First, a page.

I think Hemingway always wrote. Through war, the tragedies of his life, all of it. He claims the stuff he wrote wasn’t true. Yet it seemed to mirror his life exactly. He said he got up every morning and would endeavor to “write one true thing.” That he “would write one story about each thing that I knew about. I was trying to do this all the tie I was writing, and it was good and severe discipline.” Though I think he was a fraud in some ways. I am not sure he ever wrote about his father’s suicide–at least I don’t remember it. I think he stayed away a lot from his immediate family–his mother and father anyway.
Seems the ultimate cop out.
I knew, like he did, that I always wanted to be a writer. Yet unlike Hemingway I have stretches in my life where I didn’t or couldn’t write.
It’s not writer’s block. I don’t believe in that. I always knew if I sat down at a typewriter (or computer) I could write something I’d be mostly proud of, something that often would surprise me.
And it wasn’t lack of self-discipline, either. I’m blessed with plenty of that.
Yet like another time in my life, I spent the last three years fiddling around with this blog (thinking that would jump start me) and watching old sit-coms every evening, watching my father deteriorate, become smaller and smaller, disappearing before my eyes, until at least he was dead.
I know why I’m not writing.
So much has happened to me in my life and in the world that I had to make sense of.
It wasn’t time to write.
It wasn’t even time to revise my fantasy thing I was hoping would be more fun than the literary stuff I’d been writing all my life. This new world must be incorporated even into that–though I try not to write where someone can identify a time period–wanted it to be more timeless than that. Still, the human experience must be reflected in anything I write.
So I wait.
But I’m reading again. I never write unless I read. Hemingway on Writing, a thriller set in Michigan’s UP, visit again some of the writers that made me want to be a writer. Wendell Berry. I wonder, since in his nonfiction and as a farmer, he believes global societies can only fail. He believes (or did) in small agrarian communities where you knew your neighbors and bartered with them. I believe he’s a conservationist, environmentalist, and so am I (climate change people are propagandists–not sure he would agree). But I have to wonder what he thinks of this global economy, this WEF or whoever they are, World Economic Forum. He’s 87 or so now and it seems contrary to everything he believes. I am guessing he thinks we’re about to collapse and his vision on how societies have and will survive in the future are about to be repeated.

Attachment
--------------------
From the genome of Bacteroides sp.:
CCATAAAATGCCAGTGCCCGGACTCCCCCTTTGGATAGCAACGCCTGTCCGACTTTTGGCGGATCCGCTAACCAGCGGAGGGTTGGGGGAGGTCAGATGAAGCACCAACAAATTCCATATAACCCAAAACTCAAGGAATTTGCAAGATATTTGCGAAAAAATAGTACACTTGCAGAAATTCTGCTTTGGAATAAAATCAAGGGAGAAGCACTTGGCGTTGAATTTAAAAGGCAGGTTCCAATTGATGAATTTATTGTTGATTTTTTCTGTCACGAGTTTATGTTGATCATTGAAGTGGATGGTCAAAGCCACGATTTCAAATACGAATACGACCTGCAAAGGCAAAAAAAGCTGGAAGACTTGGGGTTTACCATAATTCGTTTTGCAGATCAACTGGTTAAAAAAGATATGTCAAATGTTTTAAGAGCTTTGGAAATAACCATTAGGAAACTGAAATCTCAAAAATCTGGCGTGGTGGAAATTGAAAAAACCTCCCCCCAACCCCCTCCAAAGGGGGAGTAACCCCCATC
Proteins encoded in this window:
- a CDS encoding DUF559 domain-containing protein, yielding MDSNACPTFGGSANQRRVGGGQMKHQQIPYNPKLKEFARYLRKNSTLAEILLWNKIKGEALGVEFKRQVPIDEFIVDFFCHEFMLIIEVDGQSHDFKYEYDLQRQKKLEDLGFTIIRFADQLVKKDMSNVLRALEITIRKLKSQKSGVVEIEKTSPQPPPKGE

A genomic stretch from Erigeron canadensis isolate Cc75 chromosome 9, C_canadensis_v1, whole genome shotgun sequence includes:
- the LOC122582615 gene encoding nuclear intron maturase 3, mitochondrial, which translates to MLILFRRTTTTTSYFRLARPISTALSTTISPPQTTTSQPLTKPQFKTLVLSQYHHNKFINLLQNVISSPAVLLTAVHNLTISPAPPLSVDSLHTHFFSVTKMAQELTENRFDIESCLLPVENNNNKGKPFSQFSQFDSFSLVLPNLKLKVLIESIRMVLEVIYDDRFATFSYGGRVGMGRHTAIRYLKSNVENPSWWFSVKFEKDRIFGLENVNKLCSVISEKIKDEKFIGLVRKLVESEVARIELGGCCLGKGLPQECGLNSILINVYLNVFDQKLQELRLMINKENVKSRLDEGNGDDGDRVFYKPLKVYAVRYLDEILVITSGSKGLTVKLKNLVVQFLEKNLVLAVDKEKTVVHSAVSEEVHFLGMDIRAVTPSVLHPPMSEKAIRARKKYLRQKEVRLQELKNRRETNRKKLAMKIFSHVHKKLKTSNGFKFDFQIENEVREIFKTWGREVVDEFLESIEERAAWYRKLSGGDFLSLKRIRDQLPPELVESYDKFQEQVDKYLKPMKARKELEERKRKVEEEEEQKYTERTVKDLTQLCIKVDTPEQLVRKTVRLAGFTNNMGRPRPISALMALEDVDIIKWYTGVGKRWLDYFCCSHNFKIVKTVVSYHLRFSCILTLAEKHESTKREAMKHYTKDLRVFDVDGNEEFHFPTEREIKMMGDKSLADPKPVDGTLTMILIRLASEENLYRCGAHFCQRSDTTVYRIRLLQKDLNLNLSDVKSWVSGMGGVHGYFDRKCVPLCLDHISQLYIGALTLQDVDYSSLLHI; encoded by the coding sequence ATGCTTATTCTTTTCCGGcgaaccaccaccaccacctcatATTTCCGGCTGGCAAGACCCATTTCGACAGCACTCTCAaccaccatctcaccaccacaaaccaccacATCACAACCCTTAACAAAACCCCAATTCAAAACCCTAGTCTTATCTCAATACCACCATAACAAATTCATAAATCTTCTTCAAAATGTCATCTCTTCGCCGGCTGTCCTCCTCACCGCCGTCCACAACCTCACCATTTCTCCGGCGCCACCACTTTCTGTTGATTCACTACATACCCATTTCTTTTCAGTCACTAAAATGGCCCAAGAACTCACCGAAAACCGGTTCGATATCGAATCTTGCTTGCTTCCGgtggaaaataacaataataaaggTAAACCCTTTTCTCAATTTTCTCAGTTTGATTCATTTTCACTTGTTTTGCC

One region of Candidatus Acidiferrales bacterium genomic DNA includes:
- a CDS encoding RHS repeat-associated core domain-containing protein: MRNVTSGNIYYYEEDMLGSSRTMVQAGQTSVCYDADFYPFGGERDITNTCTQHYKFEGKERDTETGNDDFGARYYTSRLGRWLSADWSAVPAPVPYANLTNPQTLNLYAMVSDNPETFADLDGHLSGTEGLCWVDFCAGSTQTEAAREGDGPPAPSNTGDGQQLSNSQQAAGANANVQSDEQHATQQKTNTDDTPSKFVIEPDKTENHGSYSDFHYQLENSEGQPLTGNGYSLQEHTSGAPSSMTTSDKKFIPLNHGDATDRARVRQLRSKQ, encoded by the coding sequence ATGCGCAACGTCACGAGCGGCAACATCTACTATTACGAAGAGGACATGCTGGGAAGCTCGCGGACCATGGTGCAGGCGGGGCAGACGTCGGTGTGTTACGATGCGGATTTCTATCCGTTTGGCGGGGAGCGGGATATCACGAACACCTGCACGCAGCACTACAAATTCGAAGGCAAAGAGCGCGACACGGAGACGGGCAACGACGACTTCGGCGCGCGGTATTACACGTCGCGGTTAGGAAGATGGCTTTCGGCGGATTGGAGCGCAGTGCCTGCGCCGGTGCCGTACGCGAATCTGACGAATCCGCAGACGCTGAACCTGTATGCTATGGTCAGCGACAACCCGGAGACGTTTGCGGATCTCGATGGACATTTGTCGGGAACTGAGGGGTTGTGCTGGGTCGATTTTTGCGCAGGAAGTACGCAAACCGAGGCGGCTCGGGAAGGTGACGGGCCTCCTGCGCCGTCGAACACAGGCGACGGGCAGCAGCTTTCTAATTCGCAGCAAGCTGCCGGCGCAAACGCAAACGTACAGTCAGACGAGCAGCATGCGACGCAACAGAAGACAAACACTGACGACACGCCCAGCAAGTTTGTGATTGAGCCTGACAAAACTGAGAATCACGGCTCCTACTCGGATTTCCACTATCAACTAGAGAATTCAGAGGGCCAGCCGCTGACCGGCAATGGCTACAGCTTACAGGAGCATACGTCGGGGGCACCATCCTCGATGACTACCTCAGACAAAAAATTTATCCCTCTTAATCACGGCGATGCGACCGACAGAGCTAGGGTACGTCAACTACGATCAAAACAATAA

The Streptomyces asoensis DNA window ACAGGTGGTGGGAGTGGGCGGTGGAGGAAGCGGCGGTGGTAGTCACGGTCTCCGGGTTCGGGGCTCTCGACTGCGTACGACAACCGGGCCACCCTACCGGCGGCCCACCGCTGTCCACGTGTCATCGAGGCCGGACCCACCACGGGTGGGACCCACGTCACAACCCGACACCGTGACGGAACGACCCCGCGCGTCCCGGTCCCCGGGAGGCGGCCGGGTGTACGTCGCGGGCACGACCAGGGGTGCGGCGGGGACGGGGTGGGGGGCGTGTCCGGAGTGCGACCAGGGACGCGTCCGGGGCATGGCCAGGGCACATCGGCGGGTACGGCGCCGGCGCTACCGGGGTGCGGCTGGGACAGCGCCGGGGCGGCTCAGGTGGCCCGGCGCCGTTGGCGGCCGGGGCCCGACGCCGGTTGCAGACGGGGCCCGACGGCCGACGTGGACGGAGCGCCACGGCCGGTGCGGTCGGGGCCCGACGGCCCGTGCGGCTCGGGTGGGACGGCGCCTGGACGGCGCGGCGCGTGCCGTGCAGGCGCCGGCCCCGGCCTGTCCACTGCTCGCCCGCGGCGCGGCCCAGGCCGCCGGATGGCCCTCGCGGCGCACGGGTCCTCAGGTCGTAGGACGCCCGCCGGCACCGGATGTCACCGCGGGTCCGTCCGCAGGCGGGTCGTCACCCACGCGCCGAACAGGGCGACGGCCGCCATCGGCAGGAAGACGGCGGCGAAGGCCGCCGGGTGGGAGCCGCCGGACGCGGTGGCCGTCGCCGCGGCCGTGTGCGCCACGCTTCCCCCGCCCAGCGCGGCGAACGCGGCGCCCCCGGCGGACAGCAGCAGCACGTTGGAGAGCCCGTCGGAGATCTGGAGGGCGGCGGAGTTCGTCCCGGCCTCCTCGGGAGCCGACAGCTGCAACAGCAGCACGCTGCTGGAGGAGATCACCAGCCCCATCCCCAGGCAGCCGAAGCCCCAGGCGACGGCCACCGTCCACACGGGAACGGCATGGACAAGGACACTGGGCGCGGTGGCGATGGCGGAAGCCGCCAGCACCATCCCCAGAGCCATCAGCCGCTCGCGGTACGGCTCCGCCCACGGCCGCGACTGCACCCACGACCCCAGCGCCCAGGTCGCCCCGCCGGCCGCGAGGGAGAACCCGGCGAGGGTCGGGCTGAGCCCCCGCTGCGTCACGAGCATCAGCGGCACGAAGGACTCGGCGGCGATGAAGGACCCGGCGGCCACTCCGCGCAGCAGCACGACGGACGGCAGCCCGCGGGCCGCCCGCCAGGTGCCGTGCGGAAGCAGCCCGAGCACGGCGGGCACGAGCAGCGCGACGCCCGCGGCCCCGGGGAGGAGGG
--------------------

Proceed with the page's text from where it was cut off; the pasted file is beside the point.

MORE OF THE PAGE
I can’t read most contemporary literary fiction anymore. Not because the literary community hurt me by excommunicating me. But because they are fake people who write fake crap, much of it coming out of MFA programs and writer’s workshops, not real life, from one point of view, one life experience (Jim Harrison worried about this) and who don’t really believe in writers unless they agree 100% with their political views. Posers, all of them. They have beautiful language at times, but they write in echo chambers and reward nothing but the sound of their own shared experience reverberating back to them.
But I love Wendell Berry. I’m reading The Memory of Old Jack. From the point of view of an old farmer who is close to death. Death being something more on my mind. Ill health.
Anyway, nothing before its time.
That’s the rule.
6 thoughts on “Carnivore Dreams – About Not Writing”
They certainly have the imaginary hobgoblins flying these days, don’t they? Climate change, food shortages, energy prices out the roof, supply chain issues, Covid, Monkey Pox, giving 5-year-olds sex changes, pronouns, and that perennial favorite, racism…… and that’s just a start. All this crap is manufactured, and the WEF is at the bottom of all of it.
Hi John, that’s for sure. Global elitists. Who they think they are. Unelected people with money. Up until now, I thought that there was an excuse for Big Business because they balanced out government. Now they work WITH government and monopolize everything from the food supply (and pesticides) to information. Terrifying stuff. It would be funny if it weren’t so scary. Hope you are doing well down there. Hot up here!